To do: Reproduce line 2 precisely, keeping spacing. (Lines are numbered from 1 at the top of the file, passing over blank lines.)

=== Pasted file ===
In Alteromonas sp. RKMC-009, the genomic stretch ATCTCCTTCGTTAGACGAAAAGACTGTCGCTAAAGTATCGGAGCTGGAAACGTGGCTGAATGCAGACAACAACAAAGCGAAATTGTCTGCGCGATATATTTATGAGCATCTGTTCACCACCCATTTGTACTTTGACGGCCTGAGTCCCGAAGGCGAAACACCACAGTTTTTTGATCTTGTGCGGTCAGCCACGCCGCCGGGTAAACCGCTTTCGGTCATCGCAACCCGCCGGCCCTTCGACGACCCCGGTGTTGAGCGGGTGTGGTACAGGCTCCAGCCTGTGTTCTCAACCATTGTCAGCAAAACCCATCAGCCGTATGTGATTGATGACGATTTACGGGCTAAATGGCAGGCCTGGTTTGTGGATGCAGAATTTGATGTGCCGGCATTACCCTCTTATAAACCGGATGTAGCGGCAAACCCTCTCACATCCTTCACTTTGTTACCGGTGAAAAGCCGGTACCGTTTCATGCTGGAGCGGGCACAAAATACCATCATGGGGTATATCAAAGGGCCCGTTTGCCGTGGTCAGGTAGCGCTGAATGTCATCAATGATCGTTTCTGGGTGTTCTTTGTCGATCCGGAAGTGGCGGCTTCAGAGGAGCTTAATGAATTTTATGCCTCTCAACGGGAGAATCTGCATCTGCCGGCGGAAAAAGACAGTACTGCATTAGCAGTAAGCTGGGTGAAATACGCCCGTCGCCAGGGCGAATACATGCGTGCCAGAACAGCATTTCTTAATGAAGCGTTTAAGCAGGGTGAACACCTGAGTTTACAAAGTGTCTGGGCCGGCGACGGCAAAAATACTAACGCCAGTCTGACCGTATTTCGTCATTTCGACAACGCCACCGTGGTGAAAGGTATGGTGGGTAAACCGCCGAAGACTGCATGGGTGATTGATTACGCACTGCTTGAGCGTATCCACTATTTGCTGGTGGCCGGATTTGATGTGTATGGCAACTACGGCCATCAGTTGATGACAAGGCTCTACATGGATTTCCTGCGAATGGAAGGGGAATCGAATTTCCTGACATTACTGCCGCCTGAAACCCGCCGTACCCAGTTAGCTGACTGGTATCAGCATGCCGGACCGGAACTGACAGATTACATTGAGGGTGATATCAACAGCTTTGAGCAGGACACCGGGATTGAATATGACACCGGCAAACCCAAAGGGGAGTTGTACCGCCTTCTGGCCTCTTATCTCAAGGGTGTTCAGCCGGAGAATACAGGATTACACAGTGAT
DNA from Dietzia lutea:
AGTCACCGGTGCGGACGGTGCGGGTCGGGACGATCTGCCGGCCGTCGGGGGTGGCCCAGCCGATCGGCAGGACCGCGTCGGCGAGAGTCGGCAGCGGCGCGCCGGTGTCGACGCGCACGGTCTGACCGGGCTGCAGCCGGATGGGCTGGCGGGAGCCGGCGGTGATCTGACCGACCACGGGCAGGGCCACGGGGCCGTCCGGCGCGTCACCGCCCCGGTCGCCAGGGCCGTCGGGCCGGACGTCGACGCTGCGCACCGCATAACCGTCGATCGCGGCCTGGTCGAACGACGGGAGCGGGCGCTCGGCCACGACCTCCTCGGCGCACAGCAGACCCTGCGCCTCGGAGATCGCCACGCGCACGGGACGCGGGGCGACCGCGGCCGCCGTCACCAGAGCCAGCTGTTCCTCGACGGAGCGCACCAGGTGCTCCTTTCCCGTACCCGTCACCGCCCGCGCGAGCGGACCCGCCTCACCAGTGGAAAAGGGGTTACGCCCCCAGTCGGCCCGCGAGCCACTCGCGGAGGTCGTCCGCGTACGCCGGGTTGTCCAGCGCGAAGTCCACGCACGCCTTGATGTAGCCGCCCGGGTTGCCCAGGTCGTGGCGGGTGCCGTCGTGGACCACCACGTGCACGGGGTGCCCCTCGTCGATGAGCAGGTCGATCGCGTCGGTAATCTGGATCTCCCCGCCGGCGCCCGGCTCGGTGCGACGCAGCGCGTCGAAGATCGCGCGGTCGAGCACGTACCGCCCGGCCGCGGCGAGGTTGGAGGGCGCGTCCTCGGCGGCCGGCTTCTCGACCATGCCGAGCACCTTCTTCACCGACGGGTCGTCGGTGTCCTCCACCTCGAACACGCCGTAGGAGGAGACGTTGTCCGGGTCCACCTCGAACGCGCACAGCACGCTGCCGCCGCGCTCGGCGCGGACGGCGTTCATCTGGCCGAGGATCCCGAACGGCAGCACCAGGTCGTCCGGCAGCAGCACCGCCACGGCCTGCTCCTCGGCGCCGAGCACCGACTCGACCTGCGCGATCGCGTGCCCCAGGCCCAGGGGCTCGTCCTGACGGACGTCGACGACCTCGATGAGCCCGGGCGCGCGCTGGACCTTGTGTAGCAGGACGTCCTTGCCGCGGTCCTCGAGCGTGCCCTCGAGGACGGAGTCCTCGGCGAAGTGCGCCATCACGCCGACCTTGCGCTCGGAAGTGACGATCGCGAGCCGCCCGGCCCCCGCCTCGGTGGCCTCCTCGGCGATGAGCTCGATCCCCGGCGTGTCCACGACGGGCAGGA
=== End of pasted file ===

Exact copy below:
DNA from Dietzia lutea: